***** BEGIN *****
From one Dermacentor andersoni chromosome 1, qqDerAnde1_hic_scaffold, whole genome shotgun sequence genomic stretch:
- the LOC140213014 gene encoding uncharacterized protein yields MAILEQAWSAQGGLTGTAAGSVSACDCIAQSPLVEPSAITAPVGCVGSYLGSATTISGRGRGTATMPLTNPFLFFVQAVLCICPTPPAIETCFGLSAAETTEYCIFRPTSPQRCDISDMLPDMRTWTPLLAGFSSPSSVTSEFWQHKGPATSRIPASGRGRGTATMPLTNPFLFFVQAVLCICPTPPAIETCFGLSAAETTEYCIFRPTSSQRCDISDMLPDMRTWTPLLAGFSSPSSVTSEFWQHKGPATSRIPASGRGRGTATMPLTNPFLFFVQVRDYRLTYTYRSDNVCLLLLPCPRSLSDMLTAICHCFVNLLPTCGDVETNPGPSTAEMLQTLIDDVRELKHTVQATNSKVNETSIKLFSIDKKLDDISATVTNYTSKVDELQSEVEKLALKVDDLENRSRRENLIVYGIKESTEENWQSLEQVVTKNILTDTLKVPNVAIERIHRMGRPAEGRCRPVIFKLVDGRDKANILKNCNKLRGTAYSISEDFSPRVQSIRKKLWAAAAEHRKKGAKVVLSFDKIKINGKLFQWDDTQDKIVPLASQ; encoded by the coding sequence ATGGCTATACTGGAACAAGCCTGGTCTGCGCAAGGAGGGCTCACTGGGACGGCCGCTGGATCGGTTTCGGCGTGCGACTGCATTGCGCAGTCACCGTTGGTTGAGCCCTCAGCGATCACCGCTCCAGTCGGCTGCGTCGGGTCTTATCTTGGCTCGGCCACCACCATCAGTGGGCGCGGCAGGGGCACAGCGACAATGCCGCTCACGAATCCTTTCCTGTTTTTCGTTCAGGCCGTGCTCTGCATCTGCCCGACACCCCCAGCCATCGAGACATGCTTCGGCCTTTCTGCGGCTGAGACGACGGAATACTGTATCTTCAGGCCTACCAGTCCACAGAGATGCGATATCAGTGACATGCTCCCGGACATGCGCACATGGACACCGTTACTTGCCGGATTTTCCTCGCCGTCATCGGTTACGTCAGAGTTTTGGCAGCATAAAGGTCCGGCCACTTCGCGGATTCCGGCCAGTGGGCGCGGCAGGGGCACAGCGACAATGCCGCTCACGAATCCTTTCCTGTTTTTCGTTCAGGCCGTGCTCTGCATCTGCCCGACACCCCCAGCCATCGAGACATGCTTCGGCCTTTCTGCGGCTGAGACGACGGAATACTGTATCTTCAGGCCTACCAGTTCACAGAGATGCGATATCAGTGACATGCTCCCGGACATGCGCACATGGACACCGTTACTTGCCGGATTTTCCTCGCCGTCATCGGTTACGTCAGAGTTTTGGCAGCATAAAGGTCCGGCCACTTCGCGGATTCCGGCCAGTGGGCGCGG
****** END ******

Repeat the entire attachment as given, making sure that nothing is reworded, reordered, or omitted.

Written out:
From one Dermacentor andersoni chromosome 1, qqDerAnde1_hic_scaffold, whole genome shotgun sequence genomic stretch:
- the LOC140213014 gene encoding uncharacterized protein yields MAILEQAWSAQGGLTGTAAGSVSACDCIAQSPLVEPSAITAPVGCVGSYLGSATTISGRGRGTATMPLTNPFLFFVQAVLCICPTPPAIETCFGLSAAETTEYCIFRPTSPQRCDISDMLPDMRTWTPLLAGFSSPSSVTSEFWQHKGPATSRIPASGRGRGTATMPLTNPFLFFVQAVLCICPTPPAIETCFGLSAAETTEYCIFRPTSSQRCDISDMLPDMRTWTPLLAGFSSPSSVTSEFWQHKGPATSRIPASGRGRGTATMPLTNPFLFFVQVRDYRLTYTYRSDNVCLLLLPCPRSLSDMLTAICHCFVNLLPTCGDVETNPGPSTAEMLQTLIDDVRELKHTVQATNSKVNETSIKLFSIDKKLDDISATVTNYTSKVDELQSEVEKLALKVDDLENRSRRENLIVYGIKESTEENWQSLEQVVTKNILTDTLKVPNVAIERIHRMGRPAEGRCRPVIFKLVDGRDKANILKNCNKLRGTAYSISEDFSPRVQSIRKKLWAAAAEHRKKGAKVVLSFDKIKINGKLFQWDDTQDKIVPLASQ; encoded by the coding sequence ATGGCTATACTGGAACAAGCCTGGTCTGCGCAAGGAGGGCTCACTGGGACGGCCGCTGGATCGGTTTCGGCGTGCGACTGCATTGCGCAGTCACCGTTGGTTGAGCCCTCAGCGATCACCGCTCCAGTCGGCTGCGTCGGGTCTTATCTTGGCTCGGCCACCACCATCAGTGGGCGCGGCAGGGGCACAGCGACAATGCCGCTCACGAATCCTTTCCTGTTTTTCGTTCAGGCCGTGCTCTGCATCTGCCCGACACCCCCAGCCATCGAGACATGCTTCGGCCTTTCTGCGGCTGAGACGACGGAATACTGTATCTTCAGGCCTACCAGTCCACAGAGATGCGATATCAGTGACATGCTCCCGGACATGCGCACATGGACACCGTTACTTGCCGGATTTTCCTCGCCGTCATCGGTTACGTCAGAGTTTTGGCAGCATAAAGGTCCGGCCACTTCGCGGATTCCGGCCAGTGGGCGCGGCAGGGGCACAGCGACAATGCCGCTCACGAATCCTTTCCTGTTTTTCGTTCAGGCCGTGCTCTGCATCTGCCCGACACCCCCAGCCATCGAGACATGCTTCGGCCTTTCTGCGGCTGAGACGACGGAATACTGTATCTTCAGGCCTACCAGTTCACAGAGATGCGATATCAGTGACATGCTCCCGGACATGCGCACATGGACACCGTTACTTGCCGGATTTTCCTCGCCGTCATCGGTTACGTCAGAGTTTTGGCAGCATAAAGGTCCGGCCACTTCGCGGATTCCGGCCAGTGGGCGCGG